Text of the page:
The conference committee invites proposals from postgraduate students and recent post-doctoral researchers in all disciplines working on any aspect of medieval cultures. Papers from researchers working on non-Christian cultures are particularly encouraged.

Topics might include, but are not limited to:

• Religion and Morality
• The impact of religious dicta on the lives of ordinary people
• Philosophy and Political Thought
• Constructing religious ‘Others’
• Intersections of Muslim, Jewish and Christian Beliefs
• Deviance, Heresy, Magic, Popular Belief
• Literary and Material Culture
• Architecture, Sacred Space and its Uses
• Religion and Performance

Abstracts of no more than 250 words for 20 minute papers should be submitted to by 14 February 2009.

Monday, January 12, 2009

Early Modern Research Centre

Spring Term Seminars

Seminars will take place on Wednesdays at 5 pm in the Seminar Room, Graduate School in Arts and Humanities, Old Whiteknights House. All Welcome.

Wednesday 14 January:

Prof. Susan Wiseman (Birkbeck), 'Survival of the Pagan Dogs? Metamorphosis at the Borders of Reception'

Wednesday 28 January:

Prof. Bill Sherman (York), ‘The Beginning of “The End”: Terminal Paratext and the Birth of Print Culture’

Wednesday 11 February:

Prof. Alan Cromartie (Reading), ‘The Mind of William Laud’

Wednesday 25 February:

Dr. Mark Towsey (Liverpool), 'Philosophically Playing the Devil: Readers' Responses to David Hume and the Scottish Enlightenment'

Wednesday 11 March:

Prof. Stephen Taylor (Reading) and Dr. Hannah Smith (St. Hilda’s, Oxford), 'Alexander and Hephaestion: Lord Hervey, Frederick Prince of Wales, and the royal favourite in 1730s England'.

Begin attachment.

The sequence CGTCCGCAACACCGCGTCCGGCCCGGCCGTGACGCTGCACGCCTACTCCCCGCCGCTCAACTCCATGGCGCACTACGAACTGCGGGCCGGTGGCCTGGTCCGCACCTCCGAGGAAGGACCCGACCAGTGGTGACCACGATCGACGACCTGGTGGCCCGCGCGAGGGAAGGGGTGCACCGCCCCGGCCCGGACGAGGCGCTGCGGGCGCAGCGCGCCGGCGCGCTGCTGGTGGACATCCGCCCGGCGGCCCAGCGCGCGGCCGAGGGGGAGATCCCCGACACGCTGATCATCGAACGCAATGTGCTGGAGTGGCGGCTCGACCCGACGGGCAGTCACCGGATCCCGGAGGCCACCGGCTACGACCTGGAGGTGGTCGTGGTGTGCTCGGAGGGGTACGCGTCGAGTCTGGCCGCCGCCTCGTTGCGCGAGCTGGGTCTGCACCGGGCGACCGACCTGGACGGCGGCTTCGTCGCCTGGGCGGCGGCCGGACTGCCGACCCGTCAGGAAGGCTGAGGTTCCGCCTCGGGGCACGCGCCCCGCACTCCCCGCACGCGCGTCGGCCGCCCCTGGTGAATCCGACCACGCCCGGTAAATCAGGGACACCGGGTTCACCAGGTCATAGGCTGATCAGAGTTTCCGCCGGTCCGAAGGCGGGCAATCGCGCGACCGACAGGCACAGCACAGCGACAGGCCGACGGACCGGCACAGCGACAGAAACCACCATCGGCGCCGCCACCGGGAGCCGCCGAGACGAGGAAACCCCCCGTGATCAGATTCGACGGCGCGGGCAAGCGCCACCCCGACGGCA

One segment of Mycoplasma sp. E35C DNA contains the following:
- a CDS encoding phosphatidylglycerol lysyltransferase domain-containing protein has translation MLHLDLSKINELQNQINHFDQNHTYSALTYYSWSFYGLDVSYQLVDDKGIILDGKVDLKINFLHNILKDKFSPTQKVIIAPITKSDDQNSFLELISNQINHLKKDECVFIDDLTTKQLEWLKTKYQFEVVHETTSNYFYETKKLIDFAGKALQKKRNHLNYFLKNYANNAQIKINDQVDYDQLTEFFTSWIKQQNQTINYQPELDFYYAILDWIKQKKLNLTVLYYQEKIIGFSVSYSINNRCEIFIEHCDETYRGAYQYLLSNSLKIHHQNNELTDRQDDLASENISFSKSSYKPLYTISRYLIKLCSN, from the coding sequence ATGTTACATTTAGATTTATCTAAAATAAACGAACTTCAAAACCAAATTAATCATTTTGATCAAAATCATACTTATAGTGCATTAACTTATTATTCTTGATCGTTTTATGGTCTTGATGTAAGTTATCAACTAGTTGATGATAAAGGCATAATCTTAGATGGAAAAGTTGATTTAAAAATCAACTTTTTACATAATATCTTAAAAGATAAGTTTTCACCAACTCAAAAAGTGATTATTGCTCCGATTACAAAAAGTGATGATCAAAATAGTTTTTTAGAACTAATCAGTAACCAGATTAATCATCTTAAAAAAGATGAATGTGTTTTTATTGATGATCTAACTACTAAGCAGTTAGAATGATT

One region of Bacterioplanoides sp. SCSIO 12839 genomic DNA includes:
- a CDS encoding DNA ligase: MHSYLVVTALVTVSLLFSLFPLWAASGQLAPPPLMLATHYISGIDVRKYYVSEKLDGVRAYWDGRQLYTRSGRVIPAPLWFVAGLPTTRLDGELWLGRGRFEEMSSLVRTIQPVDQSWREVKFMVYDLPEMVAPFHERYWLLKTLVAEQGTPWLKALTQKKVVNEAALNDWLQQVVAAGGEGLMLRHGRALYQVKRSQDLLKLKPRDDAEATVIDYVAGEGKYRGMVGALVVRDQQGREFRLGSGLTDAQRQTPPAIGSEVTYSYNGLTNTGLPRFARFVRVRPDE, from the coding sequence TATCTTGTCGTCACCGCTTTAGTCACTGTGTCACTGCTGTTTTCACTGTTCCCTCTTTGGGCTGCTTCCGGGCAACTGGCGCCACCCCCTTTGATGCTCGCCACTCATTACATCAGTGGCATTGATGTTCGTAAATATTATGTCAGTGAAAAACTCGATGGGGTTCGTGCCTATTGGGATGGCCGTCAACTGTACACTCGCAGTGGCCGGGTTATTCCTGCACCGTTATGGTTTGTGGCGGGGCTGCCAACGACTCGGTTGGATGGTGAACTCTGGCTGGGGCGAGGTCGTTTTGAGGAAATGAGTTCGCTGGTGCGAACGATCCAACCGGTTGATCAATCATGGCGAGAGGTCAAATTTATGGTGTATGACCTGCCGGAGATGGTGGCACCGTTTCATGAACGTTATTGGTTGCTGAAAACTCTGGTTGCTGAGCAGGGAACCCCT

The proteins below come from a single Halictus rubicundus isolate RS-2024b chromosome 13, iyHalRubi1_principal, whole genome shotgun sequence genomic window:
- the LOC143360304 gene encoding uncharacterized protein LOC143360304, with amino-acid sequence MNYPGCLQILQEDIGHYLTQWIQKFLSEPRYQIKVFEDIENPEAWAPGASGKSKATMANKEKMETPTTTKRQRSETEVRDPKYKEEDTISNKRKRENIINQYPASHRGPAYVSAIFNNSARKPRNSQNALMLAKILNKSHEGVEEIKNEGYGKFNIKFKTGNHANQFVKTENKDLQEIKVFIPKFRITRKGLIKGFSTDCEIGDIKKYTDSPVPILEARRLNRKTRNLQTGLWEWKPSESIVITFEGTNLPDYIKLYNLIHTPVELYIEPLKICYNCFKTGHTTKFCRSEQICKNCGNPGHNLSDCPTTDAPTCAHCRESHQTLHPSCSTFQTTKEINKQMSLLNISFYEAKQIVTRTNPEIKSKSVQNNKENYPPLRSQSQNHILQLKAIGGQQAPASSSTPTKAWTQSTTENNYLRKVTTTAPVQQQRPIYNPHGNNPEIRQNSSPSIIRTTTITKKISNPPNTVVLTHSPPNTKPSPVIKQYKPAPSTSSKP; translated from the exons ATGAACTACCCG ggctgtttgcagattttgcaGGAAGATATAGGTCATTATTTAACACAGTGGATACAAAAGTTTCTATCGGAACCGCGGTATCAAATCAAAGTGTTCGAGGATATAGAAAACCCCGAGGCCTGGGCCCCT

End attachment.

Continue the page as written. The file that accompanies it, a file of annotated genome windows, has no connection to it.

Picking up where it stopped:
Convener: Dr. Michelle O’Callaghan,

Wednesday, January 07, 2009

Literature, Medicine and the Law in Early Modern England

A one-day workshop at University of Sheffield
Humanities Research Institute

Friday 6th February 2009

10.30-11: coffee, welcome

Lorna Hutson (St Andrews), Tis probable and palpable to thinking: law and likelihood in Renaissance drama

12.30-1.15: lunch

Panel 1 Moral Discourses
Jennifer Richards (Newcastle), Moralising health in the sixteenth century
Eric Langley (UCL), Trust not the physician; his antidotes are poison:
Friendly Medicine and Poisonous Friendship in Othello

2.30-3: tea

Panel 2 Languages of Authority
Daniel Andersson (Max Planck Institute) Between Feminism and Rhetoric: The scope of civil legal argumentation in Lord Henry Howard’s defence of female rule
Nicky Hallett (Sheffield), Vital Witness: Medicine and Miracle in an Early
Modern Convent

4.15-4.30: short break

Discussion of William Bullein’s Dialogue against the Fever Pestilence (1564), led by Margaret Healy (Sussex)

5.30: wine

There is no charge for this event.
To register, please contact before Wednesday 28th January.


The Birkbeck Early Modern Society

16 Jan 2009

Dr. Mike Smith, ‘William Byrd’s “Why do I vse my paper incke & pen”: a song and its context’, Clore 101.


Tuesday, January 06, 2009

Shakespeare and Learning

Manchester University's The John Stachniewski Memorial Lecture.

This year’s speaker is Professor Kate McLuskie, Director of the Shakespeare Institute. Her title is ‘Shakespeare and Learning’.

The lecture will take place at 5pm on the 25th February in the Samuel Alexander Lecture Theatre. The event will be followed by a wine reception. There are maps here:

All welcome. Please circulate these details.

Dr Jerome de Groot

English and American Studies

Monday, January 05, 2009

Self-Fashioning and Community in the Early Modern University, 1500-1700

Call for Papers
Workshop at Trinity College Dublin, 14-15 May 2009